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Characterization of Light Scattering in Transparent Polycrystalline Laser Ceramics


Limitations in single-crystal growth technology have led to the development of transparent

Polycrystalline Laser Materials (PLMs) as viable alternatives towards fabricating large

dimension laser gain media having engineered dopant profiles to improve the thermo-optic

properties and continue power scaling of solid-state laser systems operating in the 1 - 5 μm

wavelength range. Bulk scattering due to non-uniform refractive index distribution is the

primary loss mechanism in the PLMs, resulting in the degradation of laser performance and

lower output power. The objective of this dissertation was to formulate a methodology for fast,

reliable and accurate identification and characterization of bulk scatter in Erbium (Er) and

Neodymium (Nd) doped YAG (Yttrium Aluminum Garnet - Y3Al5O12) and Yttria (Yttrium

Oxide - Y2O3) PLMs. Scanning Electron Microscopy, Transmission Electron Microscopy, and Confocal Laser Scanning Microscopy were used for material characterization and investigation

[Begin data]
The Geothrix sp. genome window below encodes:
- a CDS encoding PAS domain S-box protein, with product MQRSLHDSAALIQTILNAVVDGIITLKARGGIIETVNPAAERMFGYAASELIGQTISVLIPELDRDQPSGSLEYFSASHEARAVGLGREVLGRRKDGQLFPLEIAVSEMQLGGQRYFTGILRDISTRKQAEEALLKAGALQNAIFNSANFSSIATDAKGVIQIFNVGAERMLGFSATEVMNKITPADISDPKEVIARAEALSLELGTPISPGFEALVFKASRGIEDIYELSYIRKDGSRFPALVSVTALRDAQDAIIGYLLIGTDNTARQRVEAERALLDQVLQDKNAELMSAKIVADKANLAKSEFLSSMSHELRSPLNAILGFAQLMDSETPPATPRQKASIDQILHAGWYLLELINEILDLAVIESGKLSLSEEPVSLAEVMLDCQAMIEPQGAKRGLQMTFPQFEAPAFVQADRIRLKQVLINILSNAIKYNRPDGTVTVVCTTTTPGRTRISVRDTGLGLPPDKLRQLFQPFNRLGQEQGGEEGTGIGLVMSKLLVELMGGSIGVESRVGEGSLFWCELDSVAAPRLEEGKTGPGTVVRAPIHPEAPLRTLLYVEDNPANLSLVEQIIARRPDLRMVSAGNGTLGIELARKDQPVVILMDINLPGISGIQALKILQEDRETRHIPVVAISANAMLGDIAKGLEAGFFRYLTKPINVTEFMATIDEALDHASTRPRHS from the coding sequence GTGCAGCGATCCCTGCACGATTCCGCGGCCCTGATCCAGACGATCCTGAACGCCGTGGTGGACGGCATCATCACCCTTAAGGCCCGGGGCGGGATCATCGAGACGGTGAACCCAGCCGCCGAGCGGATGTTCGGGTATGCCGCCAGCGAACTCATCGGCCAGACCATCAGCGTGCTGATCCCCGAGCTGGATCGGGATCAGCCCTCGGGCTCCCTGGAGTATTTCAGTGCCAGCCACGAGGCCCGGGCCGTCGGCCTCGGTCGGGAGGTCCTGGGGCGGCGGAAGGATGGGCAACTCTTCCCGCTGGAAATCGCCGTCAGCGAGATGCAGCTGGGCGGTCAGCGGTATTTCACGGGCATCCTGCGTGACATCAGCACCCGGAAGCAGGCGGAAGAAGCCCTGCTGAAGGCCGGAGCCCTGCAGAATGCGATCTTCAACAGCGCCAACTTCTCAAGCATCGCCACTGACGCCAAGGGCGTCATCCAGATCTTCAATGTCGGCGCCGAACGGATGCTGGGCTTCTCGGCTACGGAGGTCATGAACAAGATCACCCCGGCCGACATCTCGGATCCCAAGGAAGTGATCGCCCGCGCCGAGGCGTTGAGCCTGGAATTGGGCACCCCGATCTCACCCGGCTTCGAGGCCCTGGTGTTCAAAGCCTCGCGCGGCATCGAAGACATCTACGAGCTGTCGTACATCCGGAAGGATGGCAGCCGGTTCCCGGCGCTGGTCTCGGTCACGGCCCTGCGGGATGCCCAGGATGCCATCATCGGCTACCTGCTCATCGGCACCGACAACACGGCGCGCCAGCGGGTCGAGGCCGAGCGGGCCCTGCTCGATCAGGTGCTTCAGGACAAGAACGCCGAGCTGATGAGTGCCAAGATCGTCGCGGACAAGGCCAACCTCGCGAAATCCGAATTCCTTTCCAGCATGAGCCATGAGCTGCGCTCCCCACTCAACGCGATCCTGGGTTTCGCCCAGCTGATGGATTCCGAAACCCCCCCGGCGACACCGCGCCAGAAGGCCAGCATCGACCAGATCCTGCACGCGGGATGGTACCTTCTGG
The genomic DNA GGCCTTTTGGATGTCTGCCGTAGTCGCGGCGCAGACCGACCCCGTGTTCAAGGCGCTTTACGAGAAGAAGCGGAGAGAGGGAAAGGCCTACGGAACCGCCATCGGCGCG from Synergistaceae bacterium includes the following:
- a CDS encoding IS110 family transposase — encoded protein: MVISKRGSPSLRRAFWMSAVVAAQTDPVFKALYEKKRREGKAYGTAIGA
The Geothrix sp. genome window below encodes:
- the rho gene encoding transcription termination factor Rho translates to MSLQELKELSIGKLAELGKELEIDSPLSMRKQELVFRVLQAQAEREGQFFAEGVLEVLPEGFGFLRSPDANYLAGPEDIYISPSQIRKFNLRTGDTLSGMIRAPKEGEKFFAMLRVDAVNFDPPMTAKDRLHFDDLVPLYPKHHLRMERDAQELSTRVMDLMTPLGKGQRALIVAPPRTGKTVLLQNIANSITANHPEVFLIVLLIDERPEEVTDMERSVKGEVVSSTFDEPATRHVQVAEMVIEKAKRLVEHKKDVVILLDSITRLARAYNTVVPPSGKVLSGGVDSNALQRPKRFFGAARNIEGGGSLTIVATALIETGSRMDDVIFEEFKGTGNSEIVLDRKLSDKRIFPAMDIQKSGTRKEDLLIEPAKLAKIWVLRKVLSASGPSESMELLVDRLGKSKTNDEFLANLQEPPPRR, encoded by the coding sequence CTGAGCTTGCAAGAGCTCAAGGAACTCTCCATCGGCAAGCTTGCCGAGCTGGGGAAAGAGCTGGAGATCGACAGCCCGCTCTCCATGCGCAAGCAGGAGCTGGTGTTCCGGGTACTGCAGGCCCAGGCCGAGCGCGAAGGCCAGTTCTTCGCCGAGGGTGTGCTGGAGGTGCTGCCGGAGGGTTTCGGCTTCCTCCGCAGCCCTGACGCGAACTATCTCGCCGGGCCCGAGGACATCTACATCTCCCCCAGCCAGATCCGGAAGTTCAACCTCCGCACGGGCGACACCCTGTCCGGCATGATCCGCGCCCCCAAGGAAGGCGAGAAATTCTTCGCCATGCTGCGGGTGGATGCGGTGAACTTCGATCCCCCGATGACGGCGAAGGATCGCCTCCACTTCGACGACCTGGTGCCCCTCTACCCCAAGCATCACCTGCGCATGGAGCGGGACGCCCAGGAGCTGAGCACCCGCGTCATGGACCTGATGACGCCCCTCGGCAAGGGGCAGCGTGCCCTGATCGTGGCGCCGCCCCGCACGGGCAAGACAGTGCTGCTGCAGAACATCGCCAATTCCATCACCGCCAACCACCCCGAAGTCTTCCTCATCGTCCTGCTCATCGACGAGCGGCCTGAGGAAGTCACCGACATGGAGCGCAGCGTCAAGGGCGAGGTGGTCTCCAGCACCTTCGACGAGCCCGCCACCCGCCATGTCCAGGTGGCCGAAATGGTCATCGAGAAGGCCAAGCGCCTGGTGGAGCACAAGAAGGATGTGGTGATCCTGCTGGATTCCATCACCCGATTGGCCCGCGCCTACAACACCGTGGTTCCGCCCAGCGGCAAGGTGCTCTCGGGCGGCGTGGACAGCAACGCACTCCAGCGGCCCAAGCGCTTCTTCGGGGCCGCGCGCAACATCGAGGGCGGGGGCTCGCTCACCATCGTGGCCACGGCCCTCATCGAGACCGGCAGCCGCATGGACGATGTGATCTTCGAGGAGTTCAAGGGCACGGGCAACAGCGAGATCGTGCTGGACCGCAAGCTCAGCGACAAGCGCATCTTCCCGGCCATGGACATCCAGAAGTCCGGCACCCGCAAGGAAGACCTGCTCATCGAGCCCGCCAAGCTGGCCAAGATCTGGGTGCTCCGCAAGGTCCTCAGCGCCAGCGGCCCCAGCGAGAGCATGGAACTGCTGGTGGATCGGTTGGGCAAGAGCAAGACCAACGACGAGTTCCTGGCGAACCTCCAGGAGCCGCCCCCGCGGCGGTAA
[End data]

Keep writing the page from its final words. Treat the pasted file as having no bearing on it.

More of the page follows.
of PLM microstructures at various stages of fabrication, thus identifying the source of refractive index inhomogeneities, which result in bulk scattering. Three optical characterization

techniques, Transmitted Beam Wavefront Profiling (TBWP), Angle Resolved Scatter (ARS)

measurements, and Schlieren Imaging, to identify bulk scatter in PLMs, are developed. TBWP

was able to directly and quickly image the distortions introduced to a propagating laser beam

caused by the presence of bulk scattering in the PLMs. ARS was able to map the distribution of

the scattered intensity in space, and was found to be very sensitive for comparing samples. A

modified white light Schlieren imaging setup utilizing variable focusing capability, demonstrated

high sensitivity for directly imaging local spatial variations in refractive index across and

through the entire PLM regardless of dimensions. Finally, by comparing laser performance of

0.9% Nd:YAG single crystal, high quality and low quality PLMs, with results from TBWP and

Schlieren Images, the utility of characterization techniques towards identifying bulk scatter and

assessing the optical quality are validated. The methods developed are applicable towards the

characterization of any transparent material exhibiting bulk scatter.

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